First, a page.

The Star Early Edition - - FRONT PAGE - KHAYA KOKO

THATO Molosankwe is walk­ing 1 317.5km from Cape Town to Mahikeng, North West, in a mer­i­to­ri­ous act of get­ting men to take re­spon­si­bil­ity for the scourge of woman and child abuse. But that is not his story. His is a story of a man who led a life of de­bauch­ery, which caused him to abuse the women clos­est to him – in­clud­ing ne­glect­ing his preg­nant girl­friend and steal­ing from his younger sis­ter to feed his gam­bling ad­dic­tion.

But that all changed on June 29, 2014 when his first child was born. This “mirac­u­lous” event pushed him to be a bet­ter per­son and a re­spon­si­ble man.

Molosankwe, 39, told The Star how he al­most de­stroyed his and his girl­friend’s life by falling into what he called the painful cy­cle of men who father chil­dren but leave the women to raise the child alone, be­cause of the “ir­re­spon­si­ble” life he led.

“When my girl­friend was preg­nant, I was a gam­bling ad­dict – I lived my life for gam­bling. I was not there for my son’s mother when she was preg­nant,” he ex­plained.

“My sis­ter works for The Star and I was liv­ing with her in her house. But I de­cided to leave her house, be­cause I was be­com­ing a prob­lem. My gam­bling ad­dic­tion was turn­ing me into an emo­tional abuser, mean­ing that I would gam­ble my sis­ter’s money away and I would not check what was hap­pen­ing with my girl­friend’s preg­nancy.”

Molosankwe’s younger sis­ter, Botho, is cur­rently The Star’s Live Ed­i­tor.

“I moved out of my sis­ter’s house be­cause I re­alised that I was abus­ing her emo­tion­ally by al­ways gam­bling her money and sell­ing her lap­top and her nav­i­ga­tor. You know, as a gam­bler, you end up be­hav­ing like a drug ad­dict – you end up sell­ing any­thing just to sat­isfy your ad­dic­tion,” Molosankwe con­tended, his voice dis­clos­ing the shame he felt.

He added that he lived on the streets of the Joburg CBD, in­clud­ing un­der the in­fa­mous Fara­day bridge and at the Bree taxi rank.

“On June 29, 2014 when I was at the Bree taxi rank, I re­ceived a call that my son was born. The news changed my life in­stantly,” he as­serted.

“I went to look for a job. I called some­one I knew and I was called for an in­ter­view. On July 1, I started work­ing. That is when I changed my life in or­der to be a bet­ter father and to look af­ter my son and be part of his life.”

It is this pas­sion to be an ex­cel­lent men­tor and role model for his three-year-old son Omogolo Moeteledipele – Setswana names loosely trans­lated to God is great/my son is a leader – that in­spired him to be in­volved in pro­grammes that he said would teach his son to be a re­spon­si­ble man that should ab­hor woman and child abuse.

Molosankwe added that he and his friends have an an­nual walk from Joburg to their hometown of Mahikeng, called “Jozi to Maftown Walk Against Women and Child Abuse” that he de­cided to ex­tend, be­cause of what he felt was the ris­ing statis­tics in the coun­try.

“By ex­tend­ing this dis­tance, it touched a lot of peo­ple that I’m walk­ing from Cape Town to Mahikeng – and in­creased my fol­low­ing on Face­book. Those are the peo­ple we need to reach, be­cause many of them are in abu­sive re­la­tion­ships or are abus­ing women and chil­dren,” he said.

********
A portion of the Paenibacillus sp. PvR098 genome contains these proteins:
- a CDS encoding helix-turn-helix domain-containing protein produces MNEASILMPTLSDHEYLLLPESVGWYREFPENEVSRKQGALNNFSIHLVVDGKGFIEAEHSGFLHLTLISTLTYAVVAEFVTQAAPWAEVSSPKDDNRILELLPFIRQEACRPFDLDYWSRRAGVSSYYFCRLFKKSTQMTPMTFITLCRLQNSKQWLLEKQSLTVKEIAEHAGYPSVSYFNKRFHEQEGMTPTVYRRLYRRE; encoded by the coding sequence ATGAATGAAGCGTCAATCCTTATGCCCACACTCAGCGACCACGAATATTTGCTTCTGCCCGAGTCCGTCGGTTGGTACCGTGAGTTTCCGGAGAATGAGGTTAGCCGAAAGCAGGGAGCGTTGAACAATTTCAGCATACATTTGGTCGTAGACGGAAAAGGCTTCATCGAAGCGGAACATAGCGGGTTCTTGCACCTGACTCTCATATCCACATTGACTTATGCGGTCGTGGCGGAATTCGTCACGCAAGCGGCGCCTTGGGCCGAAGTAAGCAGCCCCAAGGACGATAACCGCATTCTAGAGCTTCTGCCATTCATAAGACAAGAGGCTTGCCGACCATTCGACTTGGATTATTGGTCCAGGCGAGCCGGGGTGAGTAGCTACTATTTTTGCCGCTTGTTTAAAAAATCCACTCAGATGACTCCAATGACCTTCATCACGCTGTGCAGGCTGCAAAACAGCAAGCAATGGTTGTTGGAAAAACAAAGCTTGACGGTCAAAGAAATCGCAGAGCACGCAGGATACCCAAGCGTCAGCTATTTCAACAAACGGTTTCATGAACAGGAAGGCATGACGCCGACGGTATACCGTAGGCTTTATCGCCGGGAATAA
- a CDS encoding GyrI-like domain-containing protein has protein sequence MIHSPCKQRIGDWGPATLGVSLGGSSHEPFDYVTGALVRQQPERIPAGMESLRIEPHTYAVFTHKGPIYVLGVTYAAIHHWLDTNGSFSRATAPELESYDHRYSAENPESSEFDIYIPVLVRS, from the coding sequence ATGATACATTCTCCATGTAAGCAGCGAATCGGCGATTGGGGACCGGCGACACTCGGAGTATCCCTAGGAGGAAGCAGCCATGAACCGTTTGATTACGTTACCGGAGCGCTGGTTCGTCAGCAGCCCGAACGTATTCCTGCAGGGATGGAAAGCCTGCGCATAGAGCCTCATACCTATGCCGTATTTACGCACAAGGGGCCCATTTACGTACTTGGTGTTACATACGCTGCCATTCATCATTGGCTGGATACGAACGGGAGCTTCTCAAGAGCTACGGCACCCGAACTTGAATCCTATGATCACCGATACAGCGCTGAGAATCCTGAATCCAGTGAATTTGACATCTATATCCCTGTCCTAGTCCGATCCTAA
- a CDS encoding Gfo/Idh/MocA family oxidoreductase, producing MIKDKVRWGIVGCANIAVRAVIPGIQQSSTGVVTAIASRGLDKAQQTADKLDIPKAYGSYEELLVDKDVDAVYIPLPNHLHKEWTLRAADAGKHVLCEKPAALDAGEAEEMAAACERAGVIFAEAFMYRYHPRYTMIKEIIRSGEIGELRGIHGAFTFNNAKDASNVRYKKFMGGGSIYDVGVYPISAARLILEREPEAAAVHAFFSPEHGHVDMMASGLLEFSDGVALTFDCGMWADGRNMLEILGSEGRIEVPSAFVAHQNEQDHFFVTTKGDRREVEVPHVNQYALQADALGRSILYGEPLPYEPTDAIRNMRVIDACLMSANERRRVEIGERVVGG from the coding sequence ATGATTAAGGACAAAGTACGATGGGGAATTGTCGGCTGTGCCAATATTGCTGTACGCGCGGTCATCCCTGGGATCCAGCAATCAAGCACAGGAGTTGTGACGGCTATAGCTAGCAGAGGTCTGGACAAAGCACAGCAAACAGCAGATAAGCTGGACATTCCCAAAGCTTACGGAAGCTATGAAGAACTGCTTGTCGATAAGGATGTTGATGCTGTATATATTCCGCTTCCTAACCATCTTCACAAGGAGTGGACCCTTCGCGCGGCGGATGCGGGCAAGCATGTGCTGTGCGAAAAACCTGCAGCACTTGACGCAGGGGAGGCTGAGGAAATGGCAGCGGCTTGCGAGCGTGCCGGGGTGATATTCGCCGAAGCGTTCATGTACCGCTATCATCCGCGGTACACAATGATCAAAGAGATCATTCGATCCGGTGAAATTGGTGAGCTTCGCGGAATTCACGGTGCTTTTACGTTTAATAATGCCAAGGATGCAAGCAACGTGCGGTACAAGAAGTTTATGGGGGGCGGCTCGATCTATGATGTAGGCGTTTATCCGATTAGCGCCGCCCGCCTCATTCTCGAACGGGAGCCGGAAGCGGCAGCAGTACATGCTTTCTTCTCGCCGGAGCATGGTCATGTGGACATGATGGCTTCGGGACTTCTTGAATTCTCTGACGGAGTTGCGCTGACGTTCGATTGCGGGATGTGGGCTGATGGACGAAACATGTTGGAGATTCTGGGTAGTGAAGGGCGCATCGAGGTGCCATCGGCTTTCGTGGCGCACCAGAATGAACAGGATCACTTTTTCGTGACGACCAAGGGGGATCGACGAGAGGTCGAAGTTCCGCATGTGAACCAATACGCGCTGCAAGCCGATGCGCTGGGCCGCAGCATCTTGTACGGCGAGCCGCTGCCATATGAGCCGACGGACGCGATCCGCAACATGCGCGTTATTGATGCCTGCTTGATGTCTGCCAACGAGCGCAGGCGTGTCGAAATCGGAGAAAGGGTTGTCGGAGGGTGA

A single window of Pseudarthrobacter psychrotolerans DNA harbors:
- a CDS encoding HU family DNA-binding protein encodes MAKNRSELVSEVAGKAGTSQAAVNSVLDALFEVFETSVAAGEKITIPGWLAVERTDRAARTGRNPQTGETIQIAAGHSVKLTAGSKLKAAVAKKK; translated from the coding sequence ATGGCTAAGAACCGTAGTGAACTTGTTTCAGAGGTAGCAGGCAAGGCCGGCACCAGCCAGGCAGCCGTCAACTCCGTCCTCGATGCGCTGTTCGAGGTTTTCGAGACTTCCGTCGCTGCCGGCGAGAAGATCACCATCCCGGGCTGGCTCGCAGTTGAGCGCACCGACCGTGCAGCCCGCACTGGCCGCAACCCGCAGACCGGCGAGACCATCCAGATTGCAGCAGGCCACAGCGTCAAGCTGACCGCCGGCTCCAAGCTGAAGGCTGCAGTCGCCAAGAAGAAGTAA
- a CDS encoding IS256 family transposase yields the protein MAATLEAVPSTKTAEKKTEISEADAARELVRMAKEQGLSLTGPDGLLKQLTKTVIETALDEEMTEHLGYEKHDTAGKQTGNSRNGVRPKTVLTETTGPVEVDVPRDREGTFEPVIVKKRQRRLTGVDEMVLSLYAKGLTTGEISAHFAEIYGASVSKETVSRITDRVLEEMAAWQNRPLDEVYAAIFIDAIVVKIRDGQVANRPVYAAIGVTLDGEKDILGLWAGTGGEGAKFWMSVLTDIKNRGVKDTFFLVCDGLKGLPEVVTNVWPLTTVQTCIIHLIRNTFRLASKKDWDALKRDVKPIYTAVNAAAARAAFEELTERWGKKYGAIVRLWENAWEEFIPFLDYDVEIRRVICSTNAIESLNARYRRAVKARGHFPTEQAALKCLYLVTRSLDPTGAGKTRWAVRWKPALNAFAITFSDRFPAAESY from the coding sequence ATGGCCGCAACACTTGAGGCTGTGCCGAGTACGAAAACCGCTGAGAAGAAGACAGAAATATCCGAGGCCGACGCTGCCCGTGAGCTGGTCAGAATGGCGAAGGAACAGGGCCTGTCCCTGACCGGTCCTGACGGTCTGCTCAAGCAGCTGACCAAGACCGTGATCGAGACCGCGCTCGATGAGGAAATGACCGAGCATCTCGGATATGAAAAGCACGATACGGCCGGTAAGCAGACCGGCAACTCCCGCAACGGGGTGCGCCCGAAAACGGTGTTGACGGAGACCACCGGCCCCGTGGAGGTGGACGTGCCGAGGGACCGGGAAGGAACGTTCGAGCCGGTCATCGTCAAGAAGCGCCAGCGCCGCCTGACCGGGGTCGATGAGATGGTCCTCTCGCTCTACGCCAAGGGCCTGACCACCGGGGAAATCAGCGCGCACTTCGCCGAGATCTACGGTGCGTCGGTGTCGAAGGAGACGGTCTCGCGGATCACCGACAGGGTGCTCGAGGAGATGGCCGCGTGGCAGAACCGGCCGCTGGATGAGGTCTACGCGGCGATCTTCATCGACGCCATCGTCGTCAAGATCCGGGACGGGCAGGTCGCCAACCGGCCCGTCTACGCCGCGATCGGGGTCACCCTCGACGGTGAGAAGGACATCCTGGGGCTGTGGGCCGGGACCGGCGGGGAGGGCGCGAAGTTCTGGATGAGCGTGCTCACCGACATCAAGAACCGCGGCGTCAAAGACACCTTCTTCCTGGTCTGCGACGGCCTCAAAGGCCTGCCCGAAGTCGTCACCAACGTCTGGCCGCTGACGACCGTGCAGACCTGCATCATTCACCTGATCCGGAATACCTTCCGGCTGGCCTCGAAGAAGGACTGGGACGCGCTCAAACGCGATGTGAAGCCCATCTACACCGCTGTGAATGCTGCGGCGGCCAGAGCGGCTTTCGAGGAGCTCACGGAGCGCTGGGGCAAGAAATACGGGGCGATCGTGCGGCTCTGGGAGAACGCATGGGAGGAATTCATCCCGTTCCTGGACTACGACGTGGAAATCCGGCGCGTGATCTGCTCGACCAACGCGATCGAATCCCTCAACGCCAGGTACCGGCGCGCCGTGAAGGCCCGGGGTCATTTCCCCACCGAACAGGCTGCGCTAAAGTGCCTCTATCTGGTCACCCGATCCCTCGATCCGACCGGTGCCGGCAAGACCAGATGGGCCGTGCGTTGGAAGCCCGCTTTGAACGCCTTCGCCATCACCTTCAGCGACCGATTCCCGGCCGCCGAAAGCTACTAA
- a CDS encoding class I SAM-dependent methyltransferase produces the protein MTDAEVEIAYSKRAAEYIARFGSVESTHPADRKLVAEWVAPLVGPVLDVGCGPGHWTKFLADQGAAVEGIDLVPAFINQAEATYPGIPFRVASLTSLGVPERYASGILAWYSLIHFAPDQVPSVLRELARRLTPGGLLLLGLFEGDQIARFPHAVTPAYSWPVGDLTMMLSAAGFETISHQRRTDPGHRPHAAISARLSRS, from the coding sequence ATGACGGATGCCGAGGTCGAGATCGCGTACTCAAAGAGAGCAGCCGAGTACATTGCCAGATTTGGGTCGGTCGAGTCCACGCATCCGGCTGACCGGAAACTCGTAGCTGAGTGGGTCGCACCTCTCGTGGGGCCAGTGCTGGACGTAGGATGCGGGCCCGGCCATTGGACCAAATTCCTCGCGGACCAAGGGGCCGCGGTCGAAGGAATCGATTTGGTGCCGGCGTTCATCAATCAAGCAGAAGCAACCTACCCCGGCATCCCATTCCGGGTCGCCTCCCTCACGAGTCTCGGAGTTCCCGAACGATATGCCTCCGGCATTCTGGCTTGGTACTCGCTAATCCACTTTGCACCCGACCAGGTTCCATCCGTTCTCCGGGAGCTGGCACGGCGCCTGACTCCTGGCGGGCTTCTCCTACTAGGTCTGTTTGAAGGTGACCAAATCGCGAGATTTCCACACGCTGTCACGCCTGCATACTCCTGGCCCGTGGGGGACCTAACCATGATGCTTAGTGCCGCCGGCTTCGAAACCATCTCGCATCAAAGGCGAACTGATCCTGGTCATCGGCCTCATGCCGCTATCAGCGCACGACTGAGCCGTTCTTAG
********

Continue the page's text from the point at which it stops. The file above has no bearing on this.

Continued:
“The ul­ti­mate goal that we want to achieve is to re­duce these hor­ri­ble statis­tics. But this time it is dif­fer­ent, be­cause this walk is called# Father Son Men­tor ship Against Women And Child Abuse. We are look­ing at a long-term goal… that fa­thers must raise and teach their chil­dren to re­spect women. And all that be­gins from an early age,” he said.

Molosankwe, af­ter be­gin­ning his jour­ney on his own, met a com­pan­ion in Worces­ter. This was Jesse, who was sleep­ing on the streets af­ter run­ning away from home be­cause of the abuse he had suf­fered at the hands of his father.

Molosankwe and Jesse, 36, struck up a re­la­tion­ship at a Worces­ter shel­ter – “be­cause I know street life, as I have also lived there” – and Jesse de­cided to ac­com­pany him on his jour­ney to Mahikeng.

Molosankwe’s Face­book friends were at first con­cerned about Jesse be­ing part of the walk as they feared for Molosankwe’s safety.

“But Jesse gave me his mother’s con­tact de­tails and I called his mother, spoke to her and Jesse’s sis­ter.

“Jesse’s mother sent me a mes­sage af­ter our con­ver­sa­tion, in which I told her what the walk was about and she said to me: ‘Please my brother, look af­ter my son. We don’t know where he is, be­cause he had been abused a lot by his father.’

“That re­ally touched me, be­cause this guy was telling me the truth that his father had abused him.”

On their jour­ney, the two men en­gage with com­mu­ni­ties and ask the men to pledge not to abuse women.

Molosankwe started walk­ing on July 9 and has al­ready cov­ered more than 600km.

The pair are push­ing to reach Mahikeng on Au­gust 8, a day be­fore Na­tional Women’s Day, as they will be driven to the na­tional cel­e­bra­tions in the North­ern Cape to be honoured by Pres­i­dent Ja­cob Zuma.

Molosankwe is also do­ing this to raise funds to build a recre­ation cen­tre in his home vil­lage of Lo­manya­neng, Mahikeng, to give chil­dren a place of refuge af­ter school.

“I want the chil­dren to do their home­work and fo­cus on pos­i­tiv­ity, so that we can try to achieve 100% pass rates for all grades in the vil­lage.

“My plan is to have mu­sic and drama classes to get the kids off drugs and teenage preg­nancy. I want to keep the vil­lage’s chil­dren off the streets,” he ex­plained.


HIGH­LIGHT­ING THEIR CAUSE: Thato Molosankwe, left, with Jesse, him­self a vic­tim of abuse, on their jour­ney from Cape Town to Mahikeng to en­gage men in ru­ral com­mu­ni­ties on the scourge of woman and child abuse.

Thato Molosankwe chose fa­ther­hood over his gam­bling ad­dic­tion.

Molosankwe on a mis­sion.

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